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The Other Child

Supernatural horror from South Korea blends Christian faith with the disappearance of a disabled child, but the outcome is mostly messy and convoluted – live from the Tallinn Black Nights Film Festival


This South-Korean supernatural thriller is a surprising addition to the Tallinn Black Nights First Feature Competition. Directed by novelist and screenwriter Kim Jin-young as her feature debut, the film plays out like a formulaic thriller borrowing tropes from East Asian cinema as well as from Hollywood. Fast-paced to the point of being unable to deliver any character depth, it twists and turns with energy, but loses control under the weight of its own relentless movement. It presents us with the muddied narrative of a mother’s guilt over the loss of her paraplegic son, Han-byul. The father, a Reverend in an unspecified Christian church, blames the mother for having fallen asleep while her four children (including Han-byul) were playing near a lake after a picnic. When she awoke, Han-byul’s wheel-chair was empty and his body was floating in the water. Was she fully asleep? Could it be that she willfully turned a deaf ear to her own child’s cries before death? After the child is buried, the Reverend is convinced that the mother’s sins will be pardoned if they adopt an orphan, as a good deed to repent. They soon start taking the steps necessary to adopt the visually-impaired Isaac, but, once formalities are over, the young child finds it difficult to settle in the Reverend’s house, finding the behaviour of the three other children especially inauspicious.

The Other Child plays with an intriguing array of themes – the Christian faith in South-Korea, the guilt-complex of a mother after the loss of a paraplegic son, the ways in which religious texts can be interpreted by indoctrinated children. But the narrative never takes the leap necessary to explore any of these themes to any satisfactory level. It briskly glides over the surface of its best ideas, resulting in a film only interested in existing as a pure exercise in terror. It is regrettable, then, that the film should also fail from a purely stylistic standpoint. Indeed, its technical qualities are extremely shaky: the cinematography is glossed over with a lush filter which exaggerates all colours, removing all actions from reality. The visual effects sporadically appearing in the horror sequences are also of very poor quality. The story-telling is convoluted and unfocused, with characters appearing out of the blue to reveal vital plot elements, while our protagonists act in ways that seem to defy all existing motivations. The viewer struggles to navigate a world where all that is set up in the beginning turns into something else entirely.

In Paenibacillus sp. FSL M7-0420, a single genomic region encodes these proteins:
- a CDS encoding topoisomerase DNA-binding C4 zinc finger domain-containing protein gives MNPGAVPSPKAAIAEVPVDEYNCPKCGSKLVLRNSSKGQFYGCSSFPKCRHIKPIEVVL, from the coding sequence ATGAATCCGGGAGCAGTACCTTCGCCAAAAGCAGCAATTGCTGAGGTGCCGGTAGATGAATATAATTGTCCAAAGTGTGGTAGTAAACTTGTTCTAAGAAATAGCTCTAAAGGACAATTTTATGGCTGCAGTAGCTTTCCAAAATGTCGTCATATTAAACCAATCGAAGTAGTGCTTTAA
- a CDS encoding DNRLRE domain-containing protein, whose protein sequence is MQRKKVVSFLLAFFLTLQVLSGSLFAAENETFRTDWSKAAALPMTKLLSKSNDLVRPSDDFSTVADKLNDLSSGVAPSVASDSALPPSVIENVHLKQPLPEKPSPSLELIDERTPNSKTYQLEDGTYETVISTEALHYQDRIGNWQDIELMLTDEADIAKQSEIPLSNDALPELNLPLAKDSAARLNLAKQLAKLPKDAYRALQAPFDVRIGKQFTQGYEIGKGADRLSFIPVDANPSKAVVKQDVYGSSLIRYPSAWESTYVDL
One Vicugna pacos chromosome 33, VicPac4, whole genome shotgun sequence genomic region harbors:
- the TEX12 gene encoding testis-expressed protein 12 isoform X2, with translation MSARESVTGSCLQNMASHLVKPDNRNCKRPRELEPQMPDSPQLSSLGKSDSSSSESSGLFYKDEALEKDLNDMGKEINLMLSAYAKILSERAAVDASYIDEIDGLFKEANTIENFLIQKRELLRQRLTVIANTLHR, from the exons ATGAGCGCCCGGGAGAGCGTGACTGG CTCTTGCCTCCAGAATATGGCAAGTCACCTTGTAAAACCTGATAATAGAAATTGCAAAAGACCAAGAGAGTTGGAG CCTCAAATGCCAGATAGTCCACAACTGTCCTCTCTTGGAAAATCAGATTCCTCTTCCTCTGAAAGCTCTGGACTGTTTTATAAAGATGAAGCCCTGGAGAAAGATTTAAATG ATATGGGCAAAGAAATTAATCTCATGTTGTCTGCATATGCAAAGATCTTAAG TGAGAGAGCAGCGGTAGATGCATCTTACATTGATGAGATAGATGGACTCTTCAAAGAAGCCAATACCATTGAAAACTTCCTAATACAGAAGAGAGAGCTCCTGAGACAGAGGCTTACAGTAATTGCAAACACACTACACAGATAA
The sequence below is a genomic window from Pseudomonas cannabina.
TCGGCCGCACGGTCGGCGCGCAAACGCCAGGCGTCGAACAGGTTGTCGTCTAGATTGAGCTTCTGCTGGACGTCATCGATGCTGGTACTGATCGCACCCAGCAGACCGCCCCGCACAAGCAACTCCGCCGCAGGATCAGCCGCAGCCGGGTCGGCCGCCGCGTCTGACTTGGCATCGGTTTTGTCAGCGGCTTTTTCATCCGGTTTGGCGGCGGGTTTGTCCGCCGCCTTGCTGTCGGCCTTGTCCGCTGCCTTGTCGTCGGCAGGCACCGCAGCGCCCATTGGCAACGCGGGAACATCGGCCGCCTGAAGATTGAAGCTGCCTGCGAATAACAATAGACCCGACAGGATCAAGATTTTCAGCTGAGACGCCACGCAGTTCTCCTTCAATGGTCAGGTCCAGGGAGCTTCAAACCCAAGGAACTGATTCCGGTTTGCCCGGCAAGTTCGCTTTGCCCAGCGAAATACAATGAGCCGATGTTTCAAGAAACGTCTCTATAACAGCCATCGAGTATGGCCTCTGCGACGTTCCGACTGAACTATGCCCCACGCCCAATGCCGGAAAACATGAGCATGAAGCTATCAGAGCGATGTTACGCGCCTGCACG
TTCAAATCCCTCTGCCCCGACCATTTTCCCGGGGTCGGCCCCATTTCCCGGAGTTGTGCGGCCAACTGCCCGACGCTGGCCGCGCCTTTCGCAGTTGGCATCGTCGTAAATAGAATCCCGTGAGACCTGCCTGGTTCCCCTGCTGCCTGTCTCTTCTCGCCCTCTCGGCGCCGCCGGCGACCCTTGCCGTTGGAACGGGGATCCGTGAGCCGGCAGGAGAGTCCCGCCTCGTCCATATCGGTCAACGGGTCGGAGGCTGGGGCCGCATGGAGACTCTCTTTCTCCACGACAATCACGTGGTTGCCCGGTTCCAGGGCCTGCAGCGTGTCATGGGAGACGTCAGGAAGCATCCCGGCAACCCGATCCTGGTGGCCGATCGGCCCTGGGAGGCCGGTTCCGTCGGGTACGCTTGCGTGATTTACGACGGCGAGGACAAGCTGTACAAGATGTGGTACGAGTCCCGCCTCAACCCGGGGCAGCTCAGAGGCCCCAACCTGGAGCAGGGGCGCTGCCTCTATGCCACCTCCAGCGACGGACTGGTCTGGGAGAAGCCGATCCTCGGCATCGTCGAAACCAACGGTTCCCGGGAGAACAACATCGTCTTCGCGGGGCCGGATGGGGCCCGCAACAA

The director Kim Jin-young should be praised for her work with the young child actors who all deliver very accomplished performances, especially given the faults of the screenplay. While the cinematography suffers in general from looking too inauthentic, the scenes at the lake are especially well-photographed, giving the film its only memorable images. These scenes also present us with a gorgeous selection of costumes worn by the three children, who look particularly eerie when singing near the blue backdrop of the lake. These shots will stay firmly fixed onto the viewers’ retina. It is unfortunate that the quality shown during these scenes is not sustained throughout the rest of the film, for, overall, The Other Child is a very disappointing genre film, which brings together themes, characters and events that seem to constantly elude its grasp.

The Other Child has just premiered in the First Feature Competition of the 26th Tallinn Black Nights Film Festival.

By Liván García-Duquesne - 27-11-2022

Livan Garcia-Duquesne is a UK-based French-Spanish filmmaker and writer. He holds an MPhil in Film & Screen Studies from the University of Cambridge and his academic work has been centred around t...

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